of a leap year, wind whipping our faces.

I haven’t seen my father cry since I was very young.
In his words, “he was a true gentleman.”
A poppy driven into the wood of the casket
breaks through him.
A flower from the bouquet blows to my feet,
I place it back on the lid.

 

Some Writing Surrounding my Album

Waxlimbs – The New Dirt

Another off-kilter review from our favourite Kai Nobuko!

Yeah I Know It Sucks


Artist: Waxlimbs
Title: the new dirt
Keywords: experimental, ambient, electronic, electronics, glitch, noise, rock,singer songwriter, Toronto

Like a burning forest the first track has the strangest kind of beauty to it. I mean everyone with a heart and some senses should love the forest, but the view of a fire burning everything down to ashes is not an unspectacular phenomenon to stare at. Waxlimbs brings this phenomenon in a song and music form; let’s put some marshmallows on a stick and poke them into the fire.

Waxlimbs also hits a sensitive subject to the collection ‘being afraid of dying alone’. It’s funny especially with the promised upcoming apocalypse after exchange of puppet masters in the US. The song writer clearly isn’t afraid of death, probably hasn’t have a problem with it; grabbing death’s hands for a dance and inspiration; but yet it’s the dying alone part that makes a person…

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Waxlimbs – The New Dirt

Track By Track: Masks

 

paul29
Photograph by Gabie Ché

The next song off Coldform, Masks started as a “morning after.”
Izzy and I had stayed up super late with Astrolope the night before; we had been recording vocals for It Turns You On. We woke up, had a crepe breakfast and started noodling around in the studio, and we came up with the bass line and arpeggio that starts off the song using my Minibrute synthesizer. We cobbled together a structure for the music and then sat down together and wrote the vocal parts. It was the first time I had sung on a song with someone else, so it was really exciting for us. After a few hours, we woke Paul up with a phone call and said “we wrote another song, come over,” and he did.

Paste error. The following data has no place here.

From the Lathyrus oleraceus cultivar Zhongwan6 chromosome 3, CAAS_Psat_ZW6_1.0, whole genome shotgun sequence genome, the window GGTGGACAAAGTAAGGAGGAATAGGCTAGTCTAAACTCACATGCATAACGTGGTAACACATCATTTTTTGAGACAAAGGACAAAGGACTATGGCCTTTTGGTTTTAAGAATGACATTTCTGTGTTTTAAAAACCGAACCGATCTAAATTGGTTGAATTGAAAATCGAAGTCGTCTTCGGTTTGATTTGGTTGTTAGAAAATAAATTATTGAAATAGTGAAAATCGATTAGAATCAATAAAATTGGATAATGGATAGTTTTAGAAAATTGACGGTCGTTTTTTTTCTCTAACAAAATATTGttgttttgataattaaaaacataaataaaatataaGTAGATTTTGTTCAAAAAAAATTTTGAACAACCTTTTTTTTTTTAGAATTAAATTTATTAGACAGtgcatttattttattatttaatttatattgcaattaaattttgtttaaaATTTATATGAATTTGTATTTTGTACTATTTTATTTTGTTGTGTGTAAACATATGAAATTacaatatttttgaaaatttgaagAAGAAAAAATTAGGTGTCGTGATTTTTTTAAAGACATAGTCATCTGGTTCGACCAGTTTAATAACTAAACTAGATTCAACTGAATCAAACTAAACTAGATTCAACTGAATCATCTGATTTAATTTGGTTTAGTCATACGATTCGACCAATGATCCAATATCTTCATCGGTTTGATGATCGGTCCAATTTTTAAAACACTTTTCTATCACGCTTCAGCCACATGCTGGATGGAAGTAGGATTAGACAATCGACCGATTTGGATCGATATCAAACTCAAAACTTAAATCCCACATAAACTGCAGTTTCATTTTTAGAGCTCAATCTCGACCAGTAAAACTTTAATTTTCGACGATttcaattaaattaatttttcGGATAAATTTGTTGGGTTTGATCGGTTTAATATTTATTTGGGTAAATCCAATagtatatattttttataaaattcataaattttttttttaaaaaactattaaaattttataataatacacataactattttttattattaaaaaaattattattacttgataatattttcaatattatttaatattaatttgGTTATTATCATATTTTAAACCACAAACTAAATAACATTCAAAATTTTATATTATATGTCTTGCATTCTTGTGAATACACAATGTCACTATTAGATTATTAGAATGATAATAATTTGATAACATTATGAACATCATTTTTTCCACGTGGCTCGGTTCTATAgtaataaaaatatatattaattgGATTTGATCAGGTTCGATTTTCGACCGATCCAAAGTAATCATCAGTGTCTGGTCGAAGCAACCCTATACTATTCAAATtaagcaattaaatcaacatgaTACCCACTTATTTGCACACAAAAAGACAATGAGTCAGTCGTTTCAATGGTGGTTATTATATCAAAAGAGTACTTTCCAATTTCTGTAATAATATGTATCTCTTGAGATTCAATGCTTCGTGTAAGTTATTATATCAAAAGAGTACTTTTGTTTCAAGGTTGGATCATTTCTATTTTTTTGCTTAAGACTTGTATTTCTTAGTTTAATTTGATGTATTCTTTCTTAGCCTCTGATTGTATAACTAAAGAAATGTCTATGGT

With the tune in his hands, he laid down the climactic ending heard in the album version. Being a percussionist, he also added some of the strange drums that can be heard especially toward the beginning;  the ‘ding’ sound was my favourite coffee mug, and the ‘shake’ sound was a can of nails.

I became very frustrated with my vocals on this song, and ended up re-recording myself about 6 times over. The others were more frustrated with my perfectionism than I was with the song, so I caved eventually and just left it the way it originally was.

Leaving this song to cure for a while, we came back almost a year later and recorded Paul playing the snare drum, replaced some of the samples (ie: the bass drum became a timpani) and cleaned up the mix. I added a little more “weepy” Minibrute at the end and the song was done.

Listen to Masks: http://bit.ly/25HAdku

Next up: Quantifiable!

Track By Track: Masks

Track By Track: Yourself Open

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Track By Track: Yourself Open

This song came from a friend lending me his electric guitar and me not knowing anything about playing guitar at the time. I recorded myself plucking and striking the instrument, and did a lot of sampling of individual sounds to a keyboard setup. I then programmed these guitar melodies like I would a softsynth. I ended up with a one or two minute beat. Once I moved to Montreal, I brought Astrolope into the mix and had him restructure the song with me. It became a six-minute strange instrumental, with a decent portion of it in 5/4 time. Izzy came over and we hashed out lyrics and recorded the vocals in a night.